Box 5.2 Food security and a right to adequate food

Responding to a major famine in Bangladesh, a World Food Conference was convened by FAO in 1974. At the meeting, the concept of ‘food security’ was proposed as a framework to measure hunger (Sage 2016). The original framework of food security focused on food supply, but the approach evolved, and the current definition of food security includes other dimensions. The final report of a later World Food Summit in 1996, stated that food security ‘exists when all people, at all times, have physical and economic access to sufficient, safe and nutritious food that meets their dietary needs and food preferences for an active and healthy life’. The declaration also reaffirmed adequate food as a basic human right—a right which had been included in Article 25 of the 1948 UN Universal Declaration of Human Rights. It stated that: ‘We, the Heads of State and Government, or our representatives, gathered at the World Food Summit at the invitation of the Food and Agriculture Organisation of the United Nations, reaffirm the right of everyone to have access to safe and nutritious food, consistent with the right to adequate food and the fundamental right of everyone to be free from hunger.’ In a policy brief, published in 2006, the FAO elaborated four dimensions of food security, which have become the benchmark for different types of indicators to measure food-insecure situations:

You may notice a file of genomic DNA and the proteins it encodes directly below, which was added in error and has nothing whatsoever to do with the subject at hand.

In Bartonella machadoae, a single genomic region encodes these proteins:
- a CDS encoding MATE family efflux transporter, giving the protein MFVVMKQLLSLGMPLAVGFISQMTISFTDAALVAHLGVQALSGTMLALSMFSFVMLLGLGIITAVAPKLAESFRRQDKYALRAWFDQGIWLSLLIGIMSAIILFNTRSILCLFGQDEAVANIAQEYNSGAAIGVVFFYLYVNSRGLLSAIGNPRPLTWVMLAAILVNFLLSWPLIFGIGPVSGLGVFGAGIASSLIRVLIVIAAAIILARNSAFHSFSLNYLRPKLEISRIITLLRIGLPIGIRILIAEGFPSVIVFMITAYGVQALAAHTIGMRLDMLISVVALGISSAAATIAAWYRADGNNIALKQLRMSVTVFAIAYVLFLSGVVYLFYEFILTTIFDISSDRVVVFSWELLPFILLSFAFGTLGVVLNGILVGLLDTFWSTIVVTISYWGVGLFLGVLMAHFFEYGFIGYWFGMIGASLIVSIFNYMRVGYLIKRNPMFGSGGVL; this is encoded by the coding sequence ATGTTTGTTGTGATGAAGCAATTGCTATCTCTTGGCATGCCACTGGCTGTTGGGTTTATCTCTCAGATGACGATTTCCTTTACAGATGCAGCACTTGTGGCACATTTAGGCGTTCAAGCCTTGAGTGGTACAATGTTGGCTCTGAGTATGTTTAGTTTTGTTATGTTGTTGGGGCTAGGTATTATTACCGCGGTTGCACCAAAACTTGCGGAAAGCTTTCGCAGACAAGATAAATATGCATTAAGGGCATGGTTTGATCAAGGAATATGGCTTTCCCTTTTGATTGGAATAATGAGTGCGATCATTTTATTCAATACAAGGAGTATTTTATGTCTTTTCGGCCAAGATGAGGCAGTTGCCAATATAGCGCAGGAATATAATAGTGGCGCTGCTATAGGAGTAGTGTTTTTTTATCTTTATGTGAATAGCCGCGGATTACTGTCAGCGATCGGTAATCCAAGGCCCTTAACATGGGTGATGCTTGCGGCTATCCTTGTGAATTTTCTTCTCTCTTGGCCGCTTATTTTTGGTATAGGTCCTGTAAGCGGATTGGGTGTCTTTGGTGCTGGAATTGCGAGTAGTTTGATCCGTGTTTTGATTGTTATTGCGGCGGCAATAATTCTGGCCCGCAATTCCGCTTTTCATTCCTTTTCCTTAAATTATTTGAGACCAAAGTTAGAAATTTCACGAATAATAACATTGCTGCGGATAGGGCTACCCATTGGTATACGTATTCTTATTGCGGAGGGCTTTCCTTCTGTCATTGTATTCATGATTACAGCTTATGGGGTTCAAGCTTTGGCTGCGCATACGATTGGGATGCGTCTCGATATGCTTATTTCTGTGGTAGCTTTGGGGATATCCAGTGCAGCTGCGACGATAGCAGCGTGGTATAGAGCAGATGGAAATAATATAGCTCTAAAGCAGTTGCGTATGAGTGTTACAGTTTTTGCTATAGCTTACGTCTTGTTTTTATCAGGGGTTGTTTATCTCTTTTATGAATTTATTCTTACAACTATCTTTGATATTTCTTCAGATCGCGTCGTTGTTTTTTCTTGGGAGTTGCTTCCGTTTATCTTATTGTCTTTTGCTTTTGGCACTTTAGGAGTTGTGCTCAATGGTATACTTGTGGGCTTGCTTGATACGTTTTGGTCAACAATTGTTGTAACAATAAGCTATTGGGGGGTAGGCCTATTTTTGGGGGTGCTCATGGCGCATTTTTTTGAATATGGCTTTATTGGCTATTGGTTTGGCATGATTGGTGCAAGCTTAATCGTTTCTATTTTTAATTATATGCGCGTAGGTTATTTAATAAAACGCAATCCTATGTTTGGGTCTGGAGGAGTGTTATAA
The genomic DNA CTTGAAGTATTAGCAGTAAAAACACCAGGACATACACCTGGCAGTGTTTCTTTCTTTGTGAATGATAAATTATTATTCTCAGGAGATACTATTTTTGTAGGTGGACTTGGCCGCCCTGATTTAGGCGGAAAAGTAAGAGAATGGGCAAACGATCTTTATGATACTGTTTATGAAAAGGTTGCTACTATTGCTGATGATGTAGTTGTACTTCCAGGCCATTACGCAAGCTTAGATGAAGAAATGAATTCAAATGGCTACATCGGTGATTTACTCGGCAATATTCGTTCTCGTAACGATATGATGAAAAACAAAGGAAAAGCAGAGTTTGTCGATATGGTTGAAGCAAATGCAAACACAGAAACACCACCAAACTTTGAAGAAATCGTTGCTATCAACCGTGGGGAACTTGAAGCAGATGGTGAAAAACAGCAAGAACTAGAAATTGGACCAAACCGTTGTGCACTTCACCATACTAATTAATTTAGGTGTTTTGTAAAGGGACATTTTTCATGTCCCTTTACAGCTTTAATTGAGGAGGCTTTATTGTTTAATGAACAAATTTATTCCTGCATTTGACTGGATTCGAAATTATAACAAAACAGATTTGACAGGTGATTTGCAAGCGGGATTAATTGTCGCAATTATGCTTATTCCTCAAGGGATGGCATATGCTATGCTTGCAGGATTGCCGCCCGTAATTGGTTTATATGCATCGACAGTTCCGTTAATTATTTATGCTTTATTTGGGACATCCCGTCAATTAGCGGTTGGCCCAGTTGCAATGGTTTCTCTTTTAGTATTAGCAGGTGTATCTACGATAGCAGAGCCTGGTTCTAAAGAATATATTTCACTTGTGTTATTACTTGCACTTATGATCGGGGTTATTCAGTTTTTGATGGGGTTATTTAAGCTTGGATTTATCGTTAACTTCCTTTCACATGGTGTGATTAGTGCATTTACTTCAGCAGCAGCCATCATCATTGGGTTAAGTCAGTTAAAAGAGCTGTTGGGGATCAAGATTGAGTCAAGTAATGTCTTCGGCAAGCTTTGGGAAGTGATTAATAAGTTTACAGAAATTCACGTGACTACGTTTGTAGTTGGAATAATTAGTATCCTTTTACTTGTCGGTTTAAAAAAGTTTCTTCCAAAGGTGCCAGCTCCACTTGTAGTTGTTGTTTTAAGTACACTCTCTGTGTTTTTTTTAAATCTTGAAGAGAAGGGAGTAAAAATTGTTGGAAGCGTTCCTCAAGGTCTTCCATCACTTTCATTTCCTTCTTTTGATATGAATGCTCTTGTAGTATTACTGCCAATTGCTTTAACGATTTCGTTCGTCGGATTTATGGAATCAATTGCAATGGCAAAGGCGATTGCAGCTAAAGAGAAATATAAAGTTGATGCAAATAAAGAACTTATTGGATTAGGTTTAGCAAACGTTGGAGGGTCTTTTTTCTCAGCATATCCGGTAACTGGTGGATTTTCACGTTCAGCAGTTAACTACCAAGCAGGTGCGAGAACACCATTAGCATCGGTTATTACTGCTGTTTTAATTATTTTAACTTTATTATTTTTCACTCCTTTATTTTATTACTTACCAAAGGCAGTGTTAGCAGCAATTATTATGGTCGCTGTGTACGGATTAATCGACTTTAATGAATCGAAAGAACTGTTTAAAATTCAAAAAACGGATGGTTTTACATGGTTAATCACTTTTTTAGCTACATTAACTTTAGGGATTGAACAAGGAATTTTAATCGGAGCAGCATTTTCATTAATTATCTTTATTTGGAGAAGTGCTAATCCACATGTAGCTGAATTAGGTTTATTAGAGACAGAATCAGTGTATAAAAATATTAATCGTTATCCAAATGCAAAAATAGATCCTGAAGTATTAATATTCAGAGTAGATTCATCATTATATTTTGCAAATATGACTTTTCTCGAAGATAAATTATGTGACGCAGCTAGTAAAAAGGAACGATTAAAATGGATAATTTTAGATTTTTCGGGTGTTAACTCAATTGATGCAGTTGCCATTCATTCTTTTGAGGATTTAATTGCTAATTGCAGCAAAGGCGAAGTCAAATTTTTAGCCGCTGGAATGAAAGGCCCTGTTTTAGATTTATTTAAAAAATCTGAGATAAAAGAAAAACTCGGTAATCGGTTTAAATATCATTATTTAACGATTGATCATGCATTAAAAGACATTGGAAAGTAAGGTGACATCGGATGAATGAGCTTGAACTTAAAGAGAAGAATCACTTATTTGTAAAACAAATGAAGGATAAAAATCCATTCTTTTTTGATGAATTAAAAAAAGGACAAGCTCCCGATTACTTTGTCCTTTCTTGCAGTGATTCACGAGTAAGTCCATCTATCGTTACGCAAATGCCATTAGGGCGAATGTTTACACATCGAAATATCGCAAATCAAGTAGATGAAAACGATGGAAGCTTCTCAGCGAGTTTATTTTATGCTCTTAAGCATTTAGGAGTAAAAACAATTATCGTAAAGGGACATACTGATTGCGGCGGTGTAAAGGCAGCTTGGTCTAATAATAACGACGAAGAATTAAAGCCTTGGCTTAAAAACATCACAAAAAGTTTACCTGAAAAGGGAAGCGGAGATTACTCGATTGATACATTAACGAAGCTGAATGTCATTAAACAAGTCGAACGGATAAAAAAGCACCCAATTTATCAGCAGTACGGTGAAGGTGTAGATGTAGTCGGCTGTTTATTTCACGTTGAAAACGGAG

Food availability—the availability of sufficient quantities of food of appropriate quality, supplied through domestic production or imports.

Food access—access by individuals to adequate resources (entitlements) for acquiring appropriate foods for a nutritious diet.

Food utilisation—utilisation of food through adequate diet, clean water, sanitation, and healthcare to reach a state of nutritional wellbeing where all physiological needs are met. This brings out the importance of non-food inputs in food security.

Food stability—to be food secure, a population, household, or individual must have access to adequate food at all times. They should not risk losing access to food as a consequence of sudden shocks (e.g. an economic or climatic crisis) or cyclical events (e.g. seasonal food insecurity).